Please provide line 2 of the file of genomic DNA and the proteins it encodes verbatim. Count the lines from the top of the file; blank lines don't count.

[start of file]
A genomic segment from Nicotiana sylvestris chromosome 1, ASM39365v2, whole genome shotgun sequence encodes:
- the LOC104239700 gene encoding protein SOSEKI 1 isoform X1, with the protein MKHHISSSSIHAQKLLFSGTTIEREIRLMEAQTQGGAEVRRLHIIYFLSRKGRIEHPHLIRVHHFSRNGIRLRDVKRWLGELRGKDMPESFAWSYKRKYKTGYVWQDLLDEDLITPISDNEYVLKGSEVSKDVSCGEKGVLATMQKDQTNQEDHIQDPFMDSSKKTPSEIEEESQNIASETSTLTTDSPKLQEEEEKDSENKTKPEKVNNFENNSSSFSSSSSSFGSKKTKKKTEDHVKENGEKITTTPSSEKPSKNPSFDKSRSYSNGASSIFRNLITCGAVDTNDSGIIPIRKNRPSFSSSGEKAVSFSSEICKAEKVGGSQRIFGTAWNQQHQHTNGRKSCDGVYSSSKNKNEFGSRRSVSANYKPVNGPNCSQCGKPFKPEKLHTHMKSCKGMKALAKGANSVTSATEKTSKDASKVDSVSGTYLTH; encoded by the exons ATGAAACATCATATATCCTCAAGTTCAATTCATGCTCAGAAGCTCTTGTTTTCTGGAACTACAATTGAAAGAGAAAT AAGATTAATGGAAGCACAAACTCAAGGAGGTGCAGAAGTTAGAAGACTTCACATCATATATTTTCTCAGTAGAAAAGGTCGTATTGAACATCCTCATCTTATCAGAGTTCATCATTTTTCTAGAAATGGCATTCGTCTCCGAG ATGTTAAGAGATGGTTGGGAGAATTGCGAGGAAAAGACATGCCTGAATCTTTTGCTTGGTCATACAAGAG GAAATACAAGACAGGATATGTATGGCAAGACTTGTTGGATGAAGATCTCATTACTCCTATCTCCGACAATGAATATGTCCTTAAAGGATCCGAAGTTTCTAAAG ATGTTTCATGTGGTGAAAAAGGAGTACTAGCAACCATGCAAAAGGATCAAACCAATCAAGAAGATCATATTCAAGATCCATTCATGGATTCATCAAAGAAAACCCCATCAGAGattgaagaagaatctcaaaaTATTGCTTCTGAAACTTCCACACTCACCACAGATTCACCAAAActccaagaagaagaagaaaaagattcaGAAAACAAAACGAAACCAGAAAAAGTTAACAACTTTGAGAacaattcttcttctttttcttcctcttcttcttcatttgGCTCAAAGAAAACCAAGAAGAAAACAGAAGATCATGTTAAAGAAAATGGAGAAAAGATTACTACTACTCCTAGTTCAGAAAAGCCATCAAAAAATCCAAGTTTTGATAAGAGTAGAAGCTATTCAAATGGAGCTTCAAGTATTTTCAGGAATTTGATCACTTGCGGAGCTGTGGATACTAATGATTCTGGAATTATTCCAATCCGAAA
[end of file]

- the LOC104239700 gene encoding protein SOSEKI 1 isoform X1, with the protein MKHHISSSSIHAQKLLFSGTTIEREIRLMEAQTQGGAEVRRLHIIYFLSRKGRIEHPHLIRVHHFSRNGIRLRDVKRWLGELRGKDMPESFAWSYKRKYKTGYVWQDLLDEDLITPISDNEYVLKGSEVSKDVSCGEKGVLATMQKDQTNQEDHIQDPFMDSSKKTPSEIEEESQNIASETSTLTTDSPKLQEEEEKDSENKTKPEKVNNFENNSSSFSSSSSSFGSKKTKKKTEDHVKENGEKITTTPSSEKPSKNPSFDKSRSYSNGASSIFRNLITCGAVDTNDSGIIPIRKNRPSFSSSGEKAVSFSSEICKAEKVGGSQRIFGTAWNQQHQHTNGRKSCDGVYSSSKNKNEFGSRRSVSANYKPVNGPNCSQCGKPFKPEKLHTHMKSCKGMKALAKGANSVTSATEKTSKDASKVDSVSGTYLTH; encoded by the exons ATGAAACATCATATATCCTCAAGTTCAATTCATGCTCAGAAGCTCTTGTTTTCTGGAACTACAATTGAAAGAGAAAT AAGATTAATGGAAGCACAAACTCAAGGAGGTGCAGAAGTTAGAAGACTTCACATCATATATTTTCTCAGTAGAAAAGGTCGTATTGAACATCCTCATCTTATCAGAGTTCATCATTTTTCTAGAAATGGCATTCGTCTCCGAG ATGTTAAGAGATGGTTGGGAGAATTGCGAGGAAAAGACATGCCTGAATCTTTTGCTTGGTCATACAAGAG GAAATACAAGACAGGATATGTATGGCAAGACTTGTTGGATGAAGATCTCATTACTCCTATCTCCGACAATGAATATGTCCTTAAAGGATCCGAAGTTTCTAAAG ATGTTTCATGTGGTGAAAAAGGAGTACTAGCAACCATGCAAAAGGATCAAACCAATCAAGAAGATCATATTCAAGATCCATTCATGGATTCATCAAAGAAAACCCCATCAGAGattgaagaagaatctcaaaaTATTGCTTCTGAAACTTCCACACTCACCACAGATTCACCAAAActccaagaagaagaagaaaaagattcaGAAAACAAAACGAAACCAGAAAAAGTTAACAACTTTGAGAacaattcttcttctttttcttcctcttcttcttcatttgGCTCAAAGAAAACCAAGAAGAAAACAGAAGATCATGTTAAAGAAAATGGAGAAAAGATTACTACTACTCCTAGTTCAGAAAAGCCATCAAAAAATCCAAGTTTTGATAAGAGTAGAAGCTATTCAAATGGAGCTTCAAGTATTTTCAGGAATTTGATCACTTGCGGAGCTGTGGATACTAATGATTCTGGAATTATTCCAATCCGAAA